The phone rang and they both jumped. Jack! Sara answered the call with a breathless hello.
"Oh, Sara, I'm so glad you're home. It's Father Jeffries. I need your help."
Father Jeffries? Sara's expectations crashed. She was sure she'd hear Jack's voice on the line. She caught David's eye and shook her head.
"Hello, Father Jeffries. What can I do for you? Surely Midnight Mass is canceled. I doubt anyone will venture out in this weather."
"Oh, of course we canceled Midnight Mass. It's too dangerous out there." The old priest sounded frazzled.
"What have you heard, Father? Are the bridges still open?"
"As far as I know they're open, but the roads are horrendous. That's why I'm calling. You see, Sara, I have a family here in need of assistance."
"Oh?" He had her complete attention. "What can I do to help?"
"An Eastham mother and her two children were on their way to Brockton to celebrate the holiday with family. The storm was well underway before they could leave. The mother had to work today. She's a nurse on the day shift at some nursing home down there." He paused to take a breath. He tended to ramble and lost his way in even simple conversations. She waited for him to continue.
"The snow's not too bad further down the Cape," he went on, "and she thought she could make it in her Volkswagen Bug, but as soon as she got to Hyannis the car broke down, perhaps the alternator gave way, or the starter, or something, you know I understand little about these mechanical things. Anyway, I was on my way back from my hospital rounds when I happened upon them, and I couldn't just leave them there on the side of the road."
"Of course not."
"I drove them to a phone booth to call for a tow truck but they're all busy plowing the roads. No one would come out for their car for hours. So, I brought them back to the rectory with me, but I can't keep them here overnight. It wouldn't be proper. So, I'm calling around to find out if one of you innkeepers can take them in. You're the last on my list, Sara. I would be happy to pay you."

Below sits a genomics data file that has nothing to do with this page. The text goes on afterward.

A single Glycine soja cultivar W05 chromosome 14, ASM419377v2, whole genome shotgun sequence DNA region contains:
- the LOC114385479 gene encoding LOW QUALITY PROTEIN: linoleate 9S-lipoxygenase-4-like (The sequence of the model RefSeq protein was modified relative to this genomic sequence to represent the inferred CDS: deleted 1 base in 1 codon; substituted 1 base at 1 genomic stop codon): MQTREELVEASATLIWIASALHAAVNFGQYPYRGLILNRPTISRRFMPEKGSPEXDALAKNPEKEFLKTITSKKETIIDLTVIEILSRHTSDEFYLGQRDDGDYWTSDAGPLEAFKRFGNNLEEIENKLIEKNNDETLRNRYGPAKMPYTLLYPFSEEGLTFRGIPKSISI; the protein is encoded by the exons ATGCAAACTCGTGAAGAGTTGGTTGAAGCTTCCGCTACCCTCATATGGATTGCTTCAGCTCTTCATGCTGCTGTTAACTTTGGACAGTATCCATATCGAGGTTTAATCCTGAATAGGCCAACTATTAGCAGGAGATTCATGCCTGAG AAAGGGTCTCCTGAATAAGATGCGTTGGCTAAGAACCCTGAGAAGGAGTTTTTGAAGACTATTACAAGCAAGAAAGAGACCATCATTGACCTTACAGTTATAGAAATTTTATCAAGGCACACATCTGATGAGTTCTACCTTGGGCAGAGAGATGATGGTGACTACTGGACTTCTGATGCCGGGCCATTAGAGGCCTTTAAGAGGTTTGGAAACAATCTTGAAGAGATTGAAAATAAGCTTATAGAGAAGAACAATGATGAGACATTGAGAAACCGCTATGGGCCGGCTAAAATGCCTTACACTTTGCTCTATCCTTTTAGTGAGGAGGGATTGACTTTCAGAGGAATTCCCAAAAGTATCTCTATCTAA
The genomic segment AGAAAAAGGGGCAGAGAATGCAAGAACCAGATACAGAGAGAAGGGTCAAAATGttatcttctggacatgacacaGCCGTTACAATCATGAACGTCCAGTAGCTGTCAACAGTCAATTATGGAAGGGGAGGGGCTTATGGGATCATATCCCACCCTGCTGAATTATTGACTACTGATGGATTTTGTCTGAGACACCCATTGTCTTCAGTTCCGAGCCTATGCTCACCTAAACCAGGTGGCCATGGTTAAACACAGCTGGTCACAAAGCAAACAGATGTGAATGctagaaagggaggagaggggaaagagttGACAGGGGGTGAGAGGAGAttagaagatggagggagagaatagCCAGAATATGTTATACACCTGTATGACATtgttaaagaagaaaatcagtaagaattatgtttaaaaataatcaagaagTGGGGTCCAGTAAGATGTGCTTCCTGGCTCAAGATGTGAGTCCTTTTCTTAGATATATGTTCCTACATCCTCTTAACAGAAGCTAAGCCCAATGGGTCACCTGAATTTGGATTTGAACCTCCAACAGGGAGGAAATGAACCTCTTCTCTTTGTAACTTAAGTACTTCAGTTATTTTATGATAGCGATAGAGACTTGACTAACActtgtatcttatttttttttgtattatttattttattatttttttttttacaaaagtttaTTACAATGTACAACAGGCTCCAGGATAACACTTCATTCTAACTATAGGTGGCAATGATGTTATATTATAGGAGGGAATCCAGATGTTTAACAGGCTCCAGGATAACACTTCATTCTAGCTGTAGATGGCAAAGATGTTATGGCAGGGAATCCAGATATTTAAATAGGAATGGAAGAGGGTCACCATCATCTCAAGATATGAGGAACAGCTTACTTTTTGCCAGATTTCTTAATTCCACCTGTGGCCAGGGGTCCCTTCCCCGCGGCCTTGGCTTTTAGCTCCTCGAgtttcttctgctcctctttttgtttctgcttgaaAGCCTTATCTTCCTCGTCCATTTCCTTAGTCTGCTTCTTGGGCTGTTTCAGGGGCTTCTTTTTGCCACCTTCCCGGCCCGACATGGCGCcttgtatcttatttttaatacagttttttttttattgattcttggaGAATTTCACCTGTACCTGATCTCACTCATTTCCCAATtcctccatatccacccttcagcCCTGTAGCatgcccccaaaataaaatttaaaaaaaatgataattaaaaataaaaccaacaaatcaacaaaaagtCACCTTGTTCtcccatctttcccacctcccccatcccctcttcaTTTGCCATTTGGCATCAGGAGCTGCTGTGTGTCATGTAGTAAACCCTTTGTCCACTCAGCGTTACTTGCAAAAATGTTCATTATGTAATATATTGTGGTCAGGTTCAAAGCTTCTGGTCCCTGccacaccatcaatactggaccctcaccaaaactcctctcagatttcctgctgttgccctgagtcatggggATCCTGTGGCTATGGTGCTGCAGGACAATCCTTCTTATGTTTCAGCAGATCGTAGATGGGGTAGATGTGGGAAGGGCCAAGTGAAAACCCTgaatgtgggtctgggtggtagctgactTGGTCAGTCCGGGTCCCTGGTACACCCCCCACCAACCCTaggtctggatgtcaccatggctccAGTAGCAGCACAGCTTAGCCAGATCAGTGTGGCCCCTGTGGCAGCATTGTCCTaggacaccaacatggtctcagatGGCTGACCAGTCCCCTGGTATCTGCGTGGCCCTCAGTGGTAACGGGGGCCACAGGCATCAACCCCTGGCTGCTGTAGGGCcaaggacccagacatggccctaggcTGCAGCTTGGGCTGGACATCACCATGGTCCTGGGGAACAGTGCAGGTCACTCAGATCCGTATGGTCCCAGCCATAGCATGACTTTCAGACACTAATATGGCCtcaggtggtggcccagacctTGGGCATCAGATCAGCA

Sara knew Father Jeffries had a flair for the dramatic, still, she was breathless following his story. There was only one answer.
"Of course, I can accommodate them. Oh, those poor dears. What a terrible night to be stranded. And on Christmas Eve. I can have a room ready in minutes. And I'll accept no money, Father, not a penny."
"Sara, you're an angel," he exclaimed. "I'm so relieved. I'll bring them there right away."
"That will be fine, Father."
"And how is everything with you? I trust everyone is home safe and sound."
"I'm afraid not, Father. Jack had to go to New York for a legal matter and hasn't come home yet. That's why I asked about the bridges. I heard they might close."
"Sara, are you alone?"
"No, my son David is here with his girlfriend, Anne. We're waiting for Jack. He should be home shortly."
"Well, I'm sure he's taking it very slowly. I will say a quick prayer for his safe return. Now, I must tell this little family the news. The mother will be so thankful. She's a widow. Did I mention that?"
"No, Father, the poor woman." She pitied the young mother she had yet to meet.
"It's an awful story, a sad story. I'll let her give you the details. Right now, I need to see them settled for the night. I'm expected to dine at a parishioner's home within the hour, and I can't have them tagging along. See you momentarily." He hung up.
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